Consider the recent debates around the Anthropocene.1Eduardo S. Brondizio et al, “Re-conceptualizing the Anthropocene: A Call for Collaboration,” Global Environmental Change:Human and Policy Dimensions 39 (July 2016): 318–327. The concept of the Anthropocene has brought together attention to a state-change of the Earth system serving as a bridging concept in the natural sciences, while gaining importance in the social sciences and humanities. However, the generalized and ahistorical interpretation within the natural sciences of humanity’s contribution to global change, labeling “humans” as a unitary global force, downplayed the fundamental political economic dynamics behind a changing planet full of inequalities. Reactions from the social sciences and the humanities have moved this discussion forward in more inclusive and complex ways. To address these dynamics, collaborative engagements in complex systems research have grown through international research platforms and different funding programs.2In fact, we may be currently witnessing a major institutional turning point in disciplinary history as the International Council of Scientific Unions (ICSU) and the International Social Sciences Council (ISSC) are considering merging.
That said, while we have moved away from monolithic social theories since the 1960s, we haven’t been able to coalesce around conceptual framings capable of bringing our diversity together around the complexity of societal problems. While disciplines such as anthropology seem to be living in a period of peace and reconciliation after the turbulent debates of the past, the emergence of new syntheses continues to be elusive.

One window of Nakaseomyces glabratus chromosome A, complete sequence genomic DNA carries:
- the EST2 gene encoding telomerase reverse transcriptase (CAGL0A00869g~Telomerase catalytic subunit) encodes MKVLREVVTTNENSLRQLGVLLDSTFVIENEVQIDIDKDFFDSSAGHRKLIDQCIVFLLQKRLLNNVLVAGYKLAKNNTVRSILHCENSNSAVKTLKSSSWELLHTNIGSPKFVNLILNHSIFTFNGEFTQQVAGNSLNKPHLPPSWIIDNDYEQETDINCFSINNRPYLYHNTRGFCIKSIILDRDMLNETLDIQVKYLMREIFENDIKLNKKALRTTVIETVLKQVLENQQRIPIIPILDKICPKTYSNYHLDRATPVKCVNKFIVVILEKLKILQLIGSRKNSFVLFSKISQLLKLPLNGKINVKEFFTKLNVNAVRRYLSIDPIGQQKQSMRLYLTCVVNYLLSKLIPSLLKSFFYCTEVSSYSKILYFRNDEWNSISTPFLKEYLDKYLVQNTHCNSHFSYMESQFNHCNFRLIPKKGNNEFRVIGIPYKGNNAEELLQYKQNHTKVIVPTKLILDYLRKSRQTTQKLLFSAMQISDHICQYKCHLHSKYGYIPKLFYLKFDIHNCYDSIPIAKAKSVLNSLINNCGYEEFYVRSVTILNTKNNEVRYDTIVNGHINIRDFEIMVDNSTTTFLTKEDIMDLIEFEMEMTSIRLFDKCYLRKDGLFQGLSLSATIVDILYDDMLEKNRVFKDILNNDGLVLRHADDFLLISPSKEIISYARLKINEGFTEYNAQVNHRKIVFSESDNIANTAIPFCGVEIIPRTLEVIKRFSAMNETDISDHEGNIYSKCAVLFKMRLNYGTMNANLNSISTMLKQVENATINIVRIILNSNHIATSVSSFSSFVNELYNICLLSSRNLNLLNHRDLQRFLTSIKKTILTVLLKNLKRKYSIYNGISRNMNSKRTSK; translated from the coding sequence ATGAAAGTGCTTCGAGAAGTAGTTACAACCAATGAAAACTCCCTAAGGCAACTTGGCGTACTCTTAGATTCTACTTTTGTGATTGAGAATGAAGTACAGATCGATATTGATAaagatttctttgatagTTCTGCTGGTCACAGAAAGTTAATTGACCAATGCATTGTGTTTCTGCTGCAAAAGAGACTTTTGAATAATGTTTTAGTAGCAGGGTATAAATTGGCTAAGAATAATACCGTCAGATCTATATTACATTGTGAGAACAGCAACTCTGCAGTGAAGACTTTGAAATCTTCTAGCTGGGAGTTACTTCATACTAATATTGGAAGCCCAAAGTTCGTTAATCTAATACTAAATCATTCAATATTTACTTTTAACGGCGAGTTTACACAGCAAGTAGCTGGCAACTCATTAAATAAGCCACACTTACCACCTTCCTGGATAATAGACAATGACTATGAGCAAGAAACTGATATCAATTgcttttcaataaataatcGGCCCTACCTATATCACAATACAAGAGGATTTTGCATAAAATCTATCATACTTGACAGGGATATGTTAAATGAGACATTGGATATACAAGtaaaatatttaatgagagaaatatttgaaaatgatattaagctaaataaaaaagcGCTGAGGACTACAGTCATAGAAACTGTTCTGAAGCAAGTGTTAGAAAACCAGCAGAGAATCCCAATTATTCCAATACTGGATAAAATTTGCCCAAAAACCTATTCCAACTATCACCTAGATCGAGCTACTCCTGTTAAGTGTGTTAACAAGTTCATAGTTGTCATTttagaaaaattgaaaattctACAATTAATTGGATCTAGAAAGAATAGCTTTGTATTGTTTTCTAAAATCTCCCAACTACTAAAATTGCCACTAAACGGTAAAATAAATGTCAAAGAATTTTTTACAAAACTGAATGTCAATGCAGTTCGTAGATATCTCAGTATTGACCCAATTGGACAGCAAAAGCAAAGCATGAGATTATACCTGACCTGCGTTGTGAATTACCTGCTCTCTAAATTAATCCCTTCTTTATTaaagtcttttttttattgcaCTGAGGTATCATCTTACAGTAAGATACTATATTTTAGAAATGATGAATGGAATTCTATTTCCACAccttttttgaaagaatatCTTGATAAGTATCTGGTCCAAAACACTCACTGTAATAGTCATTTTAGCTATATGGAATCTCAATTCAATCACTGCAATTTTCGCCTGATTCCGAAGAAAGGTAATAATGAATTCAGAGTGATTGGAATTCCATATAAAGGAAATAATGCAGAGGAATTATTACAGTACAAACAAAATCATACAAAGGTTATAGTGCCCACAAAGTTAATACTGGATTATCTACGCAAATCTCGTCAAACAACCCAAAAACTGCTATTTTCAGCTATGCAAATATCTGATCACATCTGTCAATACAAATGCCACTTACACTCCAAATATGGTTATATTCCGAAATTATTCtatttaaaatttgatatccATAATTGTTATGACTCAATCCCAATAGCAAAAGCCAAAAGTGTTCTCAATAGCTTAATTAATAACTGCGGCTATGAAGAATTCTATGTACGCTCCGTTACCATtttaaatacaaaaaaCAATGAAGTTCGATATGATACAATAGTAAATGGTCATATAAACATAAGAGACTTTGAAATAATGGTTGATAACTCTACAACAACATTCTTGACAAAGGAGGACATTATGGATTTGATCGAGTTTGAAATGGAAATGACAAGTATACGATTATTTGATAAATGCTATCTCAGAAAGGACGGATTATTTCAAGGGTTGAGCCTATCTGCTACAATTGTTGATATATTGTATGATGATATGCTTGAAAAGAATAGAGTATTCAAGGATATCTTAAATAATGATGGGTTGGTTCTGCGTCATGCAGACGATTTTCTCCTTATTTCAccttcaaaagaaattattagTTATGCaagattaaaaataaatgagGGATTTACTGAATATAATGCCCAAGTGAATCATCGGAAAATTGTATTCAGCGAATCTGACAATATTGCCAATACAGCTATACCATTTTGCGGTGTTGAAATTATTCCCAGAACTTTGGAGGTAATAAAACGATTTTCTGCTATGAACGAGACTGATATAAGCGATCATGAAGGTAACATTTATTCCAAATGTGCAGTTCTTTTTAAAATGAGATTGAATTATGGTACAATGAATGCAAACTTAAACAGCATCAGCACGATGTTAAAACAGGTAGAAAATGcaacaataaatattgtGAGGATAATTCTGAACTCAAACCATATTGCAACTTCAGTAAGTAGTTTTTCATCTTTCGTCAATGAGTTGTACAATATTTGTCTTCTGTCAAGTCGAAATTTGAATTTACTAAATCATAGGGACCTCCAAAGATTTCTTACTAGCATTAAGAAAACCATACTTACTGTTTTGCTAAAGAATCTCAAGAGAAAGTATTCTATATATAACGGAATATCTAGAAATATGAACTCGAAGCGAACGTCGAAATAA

My own field of environmental anthropology evolved in strokes since the 1960s as attention to ecological, political, historical, cognitive, and symbolic dimensions of human-environment relationships have been progressively developed as a reaction to previous approaches. Whole productive communities, interdisciplinary in their own terms, are formed around each of these dimensions today. Yet, while we have been able to recognize and value the importance of each piece of the social-environmental puzzle, we still lack conceptual syntheses that help us bring the pieces together in a way that reflects the complexity and multi-scale nature of social-environmental problems.3Eduardo S. Brondizio, Stefano Fiorini, and Ryan Adams, “History and Scope of Environmental Anthropology,” in Routledge Handbook of Environmental Anthropology, ed. Helen Kopnina and Eleanor Shoreman-Ouimet (New York: Routledge, 2016), 10-30. Since the 1980s, environmental anthropologists have been calling attention to problem-based collaborative research and the integration of levels of analysis while criticizing dualisms and determinisms in social-environmental analysis.4For instance, among many: Emilio F. Moran, ed., The Ecosystem Approach in Anthropology: From Concept to Practice (Ann Arbor, MI: University of Michigan Press, 1991), 476. Whether recognized or not, these reflections have been instrumental to current social-environmental research, but the field has yet to offer a more integrated picture of human-environment interaction. Beyond a call for theoretical synthesis, the collaborative development of conceptual frameworks could help bring together and leverage the contribution of these diverse environmental anthropology communities to a multitude of social-environmental problems around us.“A collection of interdisciplinary expertise around a social-environmental issue devoid of such historical reflexivity will likely be as narrow as the alternative it may try to overcome.”